The motion was adopted with 393 votes in favour, 305 votes against and 12 abstentions.
Before the vote, rapporteur Keith Taylor of the Green party, who tabled the objection to the draft delegated act on Food for Specific Groups (FSG), took to the floor and urged MEPs to vote in favour of a rethink.
“This vote comes down to whether we want to fuel the obesity epidemic,” he said. “The Commission has proposed to continue to allow 30% of energy [in baby food] to come from sugar. This is unacceptable and way above WHO recommendations.”
Following the result, Taylor immediately tweeted about the victory.
But industry nutrition lobby group Specialised Nutrition Europe (SNE) said it "deeply regretted" the result of the vote.
"This draft regulation would have completed a legal framework ensuring a high level of food safety and guaranteeing strong consumer protection for infants and young children,” adding that the current rules on baby food ensure products are formulated in a way that limits the amount of salt, saturated fat and sugars.
Objections to the use of nanotechnology and GMOs over the unknown long-term health risks were also adopted. A zero tolerance policy to pesticides was rejected.
The adopted resolution also called for clearer labelling and marketing on infant foods to make it clear they are not suitable for infants under the six months of age, bringing them in line with the World Health Organisation's (WHO) recommendations.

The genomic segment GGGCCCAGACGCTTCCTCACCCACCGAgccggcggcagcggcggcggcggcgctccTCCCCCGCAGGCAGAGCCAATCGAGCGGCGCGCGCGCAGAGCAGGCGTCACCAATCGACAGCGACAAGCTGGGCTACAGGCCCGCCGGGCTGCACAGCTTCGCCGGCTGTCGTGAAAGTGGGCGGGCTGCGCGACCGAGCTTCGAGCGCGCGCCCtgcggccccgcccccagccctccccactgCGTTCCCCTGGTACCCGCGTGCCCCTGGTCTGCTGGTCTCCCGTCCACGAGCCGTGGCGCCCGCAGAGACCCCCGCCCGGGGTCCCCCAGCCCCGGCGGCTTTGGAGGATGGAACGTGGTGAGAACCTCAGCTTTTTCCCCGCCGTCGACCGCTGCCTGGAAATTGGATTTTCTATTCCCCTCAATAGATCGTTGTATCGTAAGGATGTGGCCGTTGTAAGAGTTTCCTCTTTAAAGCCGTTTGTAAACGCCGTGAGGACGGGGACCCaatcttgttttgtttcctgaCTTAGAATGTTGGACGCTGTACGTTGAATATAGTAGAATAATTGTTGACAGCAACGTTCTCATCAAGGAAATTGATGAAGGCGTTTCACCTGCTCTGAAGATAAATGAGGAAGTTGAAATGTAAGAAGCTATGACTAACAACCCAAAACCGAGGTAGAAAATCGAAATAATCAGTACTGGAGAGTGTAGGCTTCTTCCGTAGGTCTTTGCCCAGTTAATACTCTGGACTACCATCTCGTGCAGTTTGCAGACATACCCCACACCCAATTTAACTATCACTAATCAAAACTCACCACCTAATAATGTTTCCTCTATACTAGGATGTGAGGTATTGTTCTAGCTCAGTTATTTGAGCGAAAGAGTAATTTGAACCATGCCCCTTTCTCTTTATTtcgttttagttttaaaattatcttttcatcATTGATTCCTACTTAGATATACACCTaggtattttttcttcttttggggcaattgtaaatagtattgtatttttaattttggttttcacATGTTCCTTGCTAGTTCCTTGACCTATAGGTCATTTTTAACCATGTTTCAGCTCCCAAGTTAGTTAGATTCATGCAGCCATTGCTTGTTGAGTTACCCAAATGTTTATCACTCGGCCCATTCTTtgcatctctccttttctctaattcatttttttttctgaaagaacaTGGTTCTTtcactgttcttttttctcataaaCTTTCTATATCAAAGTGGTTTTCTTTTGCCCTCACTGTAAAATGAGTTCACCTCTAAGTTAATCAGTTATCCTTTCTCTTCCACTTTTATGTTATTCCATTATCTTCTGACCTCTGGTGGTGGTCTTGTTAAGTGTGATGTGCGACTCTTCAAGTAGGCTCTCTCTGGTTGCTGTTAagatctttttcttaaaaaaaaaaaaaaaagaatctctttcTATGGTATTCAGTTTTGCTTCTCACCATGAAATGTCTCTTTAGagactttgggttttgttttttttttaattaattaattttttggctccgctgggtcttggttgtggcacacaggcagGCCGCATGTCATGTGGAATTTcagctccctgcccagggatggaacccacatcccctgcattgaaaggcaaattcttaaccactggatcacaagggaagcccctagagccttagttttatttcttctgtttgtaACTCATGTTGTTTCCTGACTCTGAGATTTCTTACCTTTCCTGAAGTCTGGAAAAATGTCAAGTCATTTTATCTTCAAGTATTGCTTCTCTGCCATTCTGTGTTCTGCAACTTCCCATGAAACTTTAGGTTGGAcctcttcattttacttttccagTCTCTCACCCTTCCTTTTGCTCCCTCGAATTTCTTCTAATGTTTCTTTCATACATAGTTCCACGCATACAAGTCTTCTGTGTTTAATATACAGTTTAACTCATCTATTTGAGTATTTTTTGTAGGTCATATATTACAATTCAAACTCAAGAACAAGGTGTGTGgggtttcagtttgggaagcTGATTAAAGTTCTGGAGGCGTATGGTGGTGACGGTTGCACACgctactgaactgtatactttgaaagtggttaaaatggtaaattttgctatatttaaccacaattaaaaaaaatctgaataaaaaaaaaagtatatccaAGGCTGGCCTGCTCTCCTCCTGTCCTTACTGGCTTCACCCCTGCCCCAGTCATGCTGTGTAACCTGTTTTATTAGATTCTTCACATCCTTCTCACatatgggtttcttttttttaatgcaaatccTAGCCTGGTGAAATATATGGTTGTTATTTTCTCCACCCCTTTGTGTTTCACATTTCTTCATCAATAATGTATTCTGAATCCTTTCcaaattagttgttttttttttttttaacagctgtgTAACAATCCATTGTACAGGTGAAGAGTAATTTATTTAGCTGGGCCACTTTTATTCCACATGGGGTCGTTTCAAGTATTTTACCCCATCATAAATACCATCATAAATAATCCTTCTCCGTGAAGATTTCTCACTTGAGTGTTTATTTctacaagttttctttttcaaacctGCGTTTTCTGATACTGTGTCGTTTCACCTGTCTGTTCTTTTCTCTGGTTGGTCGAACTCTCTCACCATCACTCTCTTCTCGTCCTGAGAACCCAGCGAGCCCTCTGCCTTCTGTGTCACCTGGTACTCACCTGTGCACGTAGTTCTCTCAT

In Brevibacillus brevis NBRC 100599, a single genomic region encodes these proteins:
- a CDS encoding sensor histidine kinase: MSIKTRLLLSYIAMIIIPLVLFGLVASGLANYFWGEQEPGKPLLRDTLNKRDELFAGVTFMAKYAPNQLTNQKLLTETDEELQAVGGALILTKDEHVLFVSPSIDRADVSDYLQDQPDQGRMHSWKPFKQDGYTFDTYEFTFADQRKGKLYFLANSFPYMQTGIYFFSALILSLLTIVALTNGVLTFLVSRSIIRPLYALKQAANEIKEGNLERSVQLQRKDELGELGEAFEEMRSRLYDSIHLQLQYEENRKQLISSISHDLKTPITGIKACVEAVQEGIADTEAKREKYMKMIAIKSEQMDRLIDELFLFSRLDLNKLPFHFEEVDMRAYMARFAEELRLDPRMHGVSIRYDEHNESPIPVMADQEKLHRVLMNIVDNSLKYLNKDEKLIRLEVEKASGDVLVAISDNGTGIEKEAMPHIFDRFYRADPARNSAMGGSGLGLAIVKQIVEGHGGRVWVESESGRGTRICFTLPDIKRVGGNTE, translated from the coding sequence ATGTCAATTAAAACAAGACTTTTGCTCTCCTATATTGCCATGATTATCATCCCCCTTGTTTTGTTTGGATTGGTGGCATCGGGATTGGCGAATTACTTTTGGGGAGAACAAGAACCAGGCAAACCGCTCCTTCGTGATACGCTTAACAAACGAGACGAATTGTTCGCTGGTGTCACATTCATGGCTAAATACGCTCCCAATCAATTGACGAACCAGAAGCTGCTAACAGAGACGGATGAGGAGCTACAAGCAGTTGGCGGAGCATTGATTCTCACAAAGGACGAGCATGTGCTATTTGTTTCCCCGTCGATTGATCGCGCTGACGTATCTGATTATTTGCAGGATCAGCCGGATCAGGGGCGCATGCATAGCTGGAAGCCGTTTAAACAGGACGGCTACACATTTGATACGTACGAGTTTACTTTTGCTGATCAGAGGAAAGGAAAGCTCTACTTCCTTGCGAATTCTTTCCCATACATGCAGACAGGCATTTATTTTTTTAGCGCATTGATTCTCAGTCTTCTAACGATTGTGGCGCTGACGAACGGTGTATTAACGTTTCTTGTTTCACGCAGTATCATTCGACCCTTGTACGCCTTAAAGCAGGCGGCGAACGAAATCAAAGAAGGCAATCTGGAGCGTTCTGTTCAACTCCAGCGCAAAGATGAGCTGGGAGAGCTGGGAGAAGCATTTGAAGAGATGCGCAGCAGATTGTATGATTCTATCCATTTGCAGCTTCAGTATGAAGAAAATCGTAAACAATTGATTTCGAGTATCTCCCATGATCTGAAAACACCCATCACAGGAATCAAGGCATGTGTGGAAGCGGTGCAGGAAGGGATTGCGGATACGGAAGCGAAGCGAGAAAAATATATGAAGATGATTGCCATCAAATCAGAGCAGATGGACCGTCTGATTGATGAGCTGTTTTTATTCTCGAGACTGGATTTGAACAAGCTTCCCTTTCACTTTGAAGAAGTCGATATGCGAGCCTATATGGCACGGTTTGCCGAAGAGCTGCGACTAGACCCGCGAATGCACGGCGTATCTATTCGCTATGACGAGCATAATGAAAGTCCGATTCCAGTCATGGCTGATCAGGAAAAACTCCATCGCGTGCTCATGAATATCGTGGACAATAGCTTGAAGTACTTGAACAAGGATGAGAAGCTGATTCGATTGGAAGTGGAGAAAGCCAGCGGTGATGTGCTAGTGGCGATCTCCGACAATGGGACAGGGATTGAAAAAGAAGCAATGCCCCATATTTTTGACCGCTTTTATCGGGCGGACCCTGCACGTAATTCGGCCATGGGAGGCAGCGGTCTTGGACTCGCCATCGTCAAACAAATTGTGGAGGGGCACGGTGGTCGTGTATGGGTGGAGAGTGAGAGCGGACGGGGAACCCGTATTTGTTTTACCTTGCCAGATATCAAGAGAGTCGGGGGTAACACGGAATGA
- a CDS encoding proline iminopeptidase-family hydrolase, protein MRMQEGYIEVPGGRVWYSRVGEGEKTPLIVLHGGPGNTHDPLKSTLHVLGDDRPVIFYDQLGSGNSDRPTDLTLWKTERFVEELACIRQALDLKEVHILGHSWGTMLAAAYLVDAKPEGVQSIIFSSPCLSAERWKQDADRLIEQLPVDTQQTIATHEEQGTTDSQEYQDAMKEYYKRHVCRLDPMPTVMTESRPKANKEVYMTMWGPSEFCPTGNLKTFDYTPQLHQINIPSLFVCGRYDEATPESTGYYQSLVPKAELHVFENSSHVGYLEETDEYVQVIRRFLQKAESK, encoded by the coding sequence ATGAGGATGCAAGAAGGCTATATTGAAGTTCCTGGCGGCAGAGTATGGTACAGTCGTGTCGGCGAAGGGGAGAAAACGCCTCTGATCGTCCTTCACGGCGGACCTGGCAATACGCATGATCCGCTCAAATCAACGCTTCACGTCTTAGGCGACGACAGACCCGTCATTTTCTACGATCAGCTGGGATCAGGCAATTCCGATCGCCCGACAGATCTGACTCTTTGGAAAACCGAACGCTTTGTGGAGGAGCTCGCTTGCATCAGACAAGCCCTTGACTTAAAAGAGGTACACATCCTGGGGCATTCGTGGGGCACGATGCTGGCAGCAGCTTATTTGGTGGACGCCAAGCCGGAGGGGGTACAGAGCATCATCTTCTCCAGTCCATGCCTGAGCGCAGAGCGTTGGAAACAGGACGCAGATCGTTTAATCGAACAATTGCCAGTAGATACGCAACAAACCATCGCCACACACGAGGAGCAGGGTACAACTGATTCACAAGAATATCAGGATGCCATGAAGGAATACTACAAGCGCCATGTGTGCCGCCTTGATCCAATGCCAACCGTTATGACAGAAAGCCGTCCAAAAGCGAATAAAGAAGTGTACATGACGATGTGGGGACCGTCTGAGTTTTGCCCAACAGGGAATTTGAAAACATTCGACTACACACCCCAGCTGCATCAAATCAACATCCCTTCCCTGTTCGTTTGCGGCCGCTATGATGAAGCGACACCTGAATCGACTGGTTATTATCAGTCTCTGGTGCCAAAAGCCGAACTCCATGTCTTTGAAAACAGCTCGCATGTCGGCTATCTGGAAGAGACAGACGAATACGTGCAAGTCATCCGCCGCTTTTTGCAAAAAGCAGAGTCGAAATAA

This was applauded by Patti Rundall of campaign group Baby Milk Action. "If you wait until the baby is developmentally ready - normally around 6 months - they will reach out and join in with family foods and minimally processed finger foods - and they will be all the healthier for it! So this is certainly a very good day for child health and the decision will have resounding impact globally.”
Parliament's opposition means the draft delegated act, that has been two years in the making, will now go back to the European Commission for reconsideration.
Taylor had originally tabled two other objections to delegated acts on marketing infant and follow-on formula as well as foods for medical purposes. But these were rejected by his fellow MEPs in the European Parliament’s Environment, Public Health and Food Safety Committee (ENVI) last week, meaning only the objection to sugary baby food was put to the vote at today's plenary session in Strasbourg.